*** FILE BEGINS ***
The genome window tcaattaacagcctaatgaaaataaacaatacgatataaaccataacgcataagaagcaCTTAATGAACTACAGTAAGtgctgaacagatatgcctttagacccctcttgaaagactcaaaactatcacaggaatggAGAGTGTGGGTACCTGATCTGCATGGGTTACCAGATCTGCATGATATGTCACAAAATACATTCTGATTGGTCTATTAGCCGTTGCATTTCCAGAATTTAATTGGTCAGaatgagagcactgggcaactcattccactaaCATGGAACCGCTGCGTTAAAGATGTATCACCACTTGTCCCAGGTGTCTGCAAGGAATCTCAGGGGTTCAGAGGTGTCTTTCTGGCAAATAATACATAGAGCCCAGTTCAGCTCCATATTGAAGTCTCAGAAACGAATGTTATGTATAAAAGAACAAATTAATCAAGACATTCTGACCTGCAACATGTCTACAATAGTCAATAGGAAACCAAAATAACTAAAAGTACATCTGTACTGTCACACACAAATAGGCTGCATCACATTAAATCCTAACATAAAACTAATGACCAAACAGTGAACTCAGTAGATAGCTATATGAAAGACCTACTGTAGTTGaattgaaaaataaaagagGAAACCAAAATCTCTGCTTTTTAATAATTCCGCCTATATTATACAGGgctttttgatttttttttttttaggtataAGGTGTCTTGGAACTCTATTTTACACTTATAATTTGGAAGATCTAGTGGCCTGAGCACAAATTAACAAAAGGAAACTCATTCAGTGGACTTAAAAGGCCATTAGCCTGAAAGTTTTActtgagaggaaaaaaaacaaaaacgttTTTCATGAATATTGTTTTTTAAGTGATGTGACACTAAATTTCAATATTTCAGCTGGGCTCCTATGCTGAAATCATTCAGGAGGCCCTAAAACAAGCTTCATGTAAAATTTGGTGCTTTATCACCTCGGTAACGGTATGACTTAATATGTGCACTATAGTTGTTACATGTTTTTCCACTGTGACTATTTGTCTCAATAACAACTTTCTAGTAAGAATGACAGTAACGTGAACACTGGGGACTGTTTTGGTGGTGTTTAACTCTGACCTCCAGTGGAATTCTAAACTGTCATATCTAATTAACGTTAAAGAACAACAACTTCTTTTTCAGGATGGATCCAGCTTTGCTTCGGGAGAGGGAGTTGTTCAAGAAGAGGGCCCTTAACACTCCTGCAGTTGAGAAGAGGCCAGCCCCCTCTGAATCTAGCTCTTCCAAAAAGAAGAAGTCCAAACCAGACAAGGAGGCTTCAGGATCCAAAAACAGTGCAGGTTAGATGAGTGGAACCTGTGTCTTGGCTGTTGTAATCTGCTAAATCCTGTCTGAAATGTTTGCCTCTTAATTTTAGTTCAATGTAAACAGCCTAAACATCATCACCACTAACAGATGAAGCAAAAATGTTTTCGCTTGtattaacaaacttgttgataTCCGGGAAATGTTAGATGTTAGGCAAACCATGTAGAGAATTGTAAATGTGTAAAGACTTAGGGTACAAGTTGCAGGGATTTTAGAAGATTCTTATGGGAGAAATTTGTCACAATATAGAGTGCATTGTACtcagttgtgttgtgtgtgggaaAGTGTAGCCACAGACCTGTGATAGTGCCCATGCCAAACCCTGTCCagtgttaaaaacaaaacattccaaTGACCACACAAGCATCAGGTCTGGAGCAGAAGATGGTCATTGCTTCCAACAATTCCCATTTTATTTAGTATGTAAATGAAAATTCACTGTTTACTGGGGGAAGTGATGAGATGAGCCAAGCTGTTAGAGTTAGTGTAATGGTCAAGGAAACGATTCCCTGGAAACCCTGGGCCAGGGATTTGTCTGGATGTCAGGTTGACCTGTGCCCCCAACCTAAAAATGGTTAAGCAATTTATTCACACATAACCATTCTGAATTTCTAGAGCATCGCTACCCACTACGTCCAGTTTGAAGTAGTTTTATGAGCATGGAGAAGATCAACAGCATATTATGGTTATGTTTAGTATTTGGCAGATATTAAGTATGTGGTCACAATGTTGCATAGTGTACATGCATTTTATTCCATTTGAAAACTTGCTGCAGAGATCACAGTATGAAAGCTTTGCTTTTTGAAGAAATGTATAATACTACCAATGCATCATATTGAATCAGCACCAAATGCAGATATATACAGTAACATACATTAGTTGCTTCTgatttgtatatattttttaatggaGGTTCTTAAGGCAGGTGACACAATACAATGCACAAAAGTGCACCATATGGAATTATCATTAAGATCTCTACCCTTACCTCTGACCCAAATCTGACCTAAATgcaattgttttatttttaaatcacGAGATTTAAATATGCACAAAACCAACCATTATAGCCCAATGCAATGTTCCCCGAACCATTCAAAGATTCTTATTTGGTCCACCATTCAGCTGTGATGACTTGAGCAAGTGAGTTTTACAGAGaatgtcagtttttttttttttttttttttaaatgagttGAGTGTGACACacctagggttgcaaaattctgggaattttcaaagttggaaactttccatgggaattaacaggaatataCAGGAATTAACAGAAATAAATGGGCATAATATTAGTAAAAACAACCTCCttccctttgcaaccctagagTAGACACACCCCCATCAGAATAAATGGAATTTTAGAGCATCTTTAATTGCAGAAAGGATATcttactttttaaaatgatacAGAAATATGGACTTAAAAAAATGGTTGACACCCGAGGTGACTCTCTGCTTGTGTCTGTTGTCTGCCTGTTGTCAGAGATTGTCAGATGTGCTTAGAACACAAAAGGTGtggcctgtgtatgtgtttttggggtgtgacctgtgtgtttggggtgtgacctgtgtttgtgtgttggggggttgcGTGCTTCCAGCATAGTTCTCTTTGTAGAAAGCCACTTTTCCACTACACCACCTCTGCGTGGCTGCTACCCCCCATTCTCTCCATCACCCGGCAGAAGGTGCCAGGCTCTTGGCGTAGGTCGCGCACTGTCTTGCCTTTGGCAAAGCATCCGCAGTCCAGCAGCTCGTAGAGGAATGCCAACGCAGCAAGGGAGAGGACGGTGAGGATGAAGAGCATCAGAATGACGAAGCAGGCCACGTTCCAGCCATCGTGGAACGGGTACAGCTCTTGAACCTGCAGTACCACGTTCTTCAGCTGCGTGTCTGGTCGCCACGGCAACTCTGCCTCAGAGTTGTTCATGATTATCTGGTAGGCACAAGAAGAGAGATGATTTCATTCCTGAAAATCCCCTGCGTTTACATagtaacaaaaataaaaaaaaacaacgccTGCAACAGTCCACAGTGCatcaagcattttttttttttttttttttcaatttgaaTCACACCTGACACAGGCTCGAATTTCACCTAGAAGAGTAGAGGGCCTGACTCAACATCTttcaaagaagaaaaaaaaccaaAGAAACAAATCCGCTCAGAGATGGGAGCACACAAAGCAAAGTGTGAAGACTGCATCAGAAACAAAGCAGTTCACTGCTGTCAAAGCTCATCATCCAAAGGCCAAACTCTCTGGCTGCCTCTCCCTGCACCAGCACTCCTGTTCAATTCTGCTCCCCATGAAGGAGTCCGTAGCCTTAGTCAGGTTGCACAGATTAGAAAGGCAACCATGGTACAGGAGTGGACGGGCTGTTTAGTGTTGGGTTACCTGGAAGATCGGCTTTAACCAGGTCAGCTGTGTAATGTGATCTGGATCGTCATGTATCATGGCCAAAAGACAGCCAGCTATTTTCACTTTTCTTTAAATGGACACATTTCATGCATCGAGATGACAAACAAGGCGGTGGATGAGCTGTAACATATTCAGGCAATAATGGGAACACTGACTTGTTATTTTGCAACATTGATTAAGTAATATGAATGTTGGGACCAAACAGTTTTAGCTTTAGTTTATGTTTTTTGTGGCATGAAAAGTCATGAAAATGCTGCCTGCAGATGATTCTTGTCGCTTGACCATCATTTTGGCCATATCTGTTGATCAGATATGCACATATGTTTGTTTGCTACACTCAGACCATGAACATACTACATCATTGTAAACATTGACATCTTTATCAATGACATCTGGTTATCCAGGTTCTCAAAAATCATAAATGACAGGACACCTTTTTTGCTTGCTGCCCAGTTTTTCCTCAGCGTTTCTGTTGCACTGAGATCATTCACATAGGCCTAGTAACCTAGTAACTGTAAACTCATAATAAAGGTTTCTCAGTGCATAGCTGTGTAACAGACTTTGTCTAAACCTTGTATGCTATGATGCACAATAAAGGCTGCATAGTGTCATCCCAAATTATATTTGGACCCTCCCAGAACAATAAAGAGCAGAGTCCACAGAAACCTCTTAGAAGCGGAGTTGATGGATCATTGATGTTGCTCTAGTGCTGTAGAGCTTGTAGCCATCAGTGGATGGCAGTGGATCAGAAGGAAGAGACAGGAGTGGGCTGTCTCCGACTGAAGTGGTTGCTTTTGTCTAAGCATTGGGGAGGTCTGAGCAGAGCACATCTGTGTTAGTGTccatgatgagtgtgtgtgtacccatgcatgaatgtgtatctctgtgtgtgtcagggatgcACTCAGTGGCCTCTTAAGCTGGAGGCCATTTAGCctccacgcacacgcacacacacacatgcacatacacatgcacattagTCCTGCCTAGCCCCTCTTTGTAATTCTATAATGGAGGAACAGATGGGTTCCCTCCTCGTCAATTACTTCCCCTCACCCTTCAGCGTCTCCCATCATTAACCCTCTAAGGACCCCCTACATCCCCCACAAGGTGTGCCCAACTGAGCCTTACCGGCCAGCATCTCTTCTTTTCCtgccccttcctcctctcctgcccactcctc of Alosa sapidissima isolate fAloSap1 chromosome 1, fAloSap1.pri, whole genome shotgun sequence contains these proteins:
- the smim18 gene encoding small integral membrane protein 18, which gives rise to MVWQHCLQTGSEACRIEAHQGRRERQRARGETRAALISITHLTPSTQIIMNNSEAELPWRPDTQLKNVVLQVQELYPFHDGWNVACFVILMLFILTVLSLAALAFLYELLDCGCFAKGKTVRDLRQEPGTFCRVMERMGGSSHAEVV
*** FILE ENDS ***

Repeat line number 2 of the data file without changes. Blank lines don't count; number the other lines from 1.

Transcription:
- the smim18 gene encoding small integral membrane protein 18, which gives rise to MVWQHCLQTGSEACRIEAHQGRRERQRARGETRAALISITHLTPSTQIIMNNSEAELPWRPDTQLKNVVLQVQELYPFHDGWNVACFVILMLFILTVLSLAALAFLYELLDCGCFAKGKTVRDLRQEPGTFCRVMERMGGSSHAEVV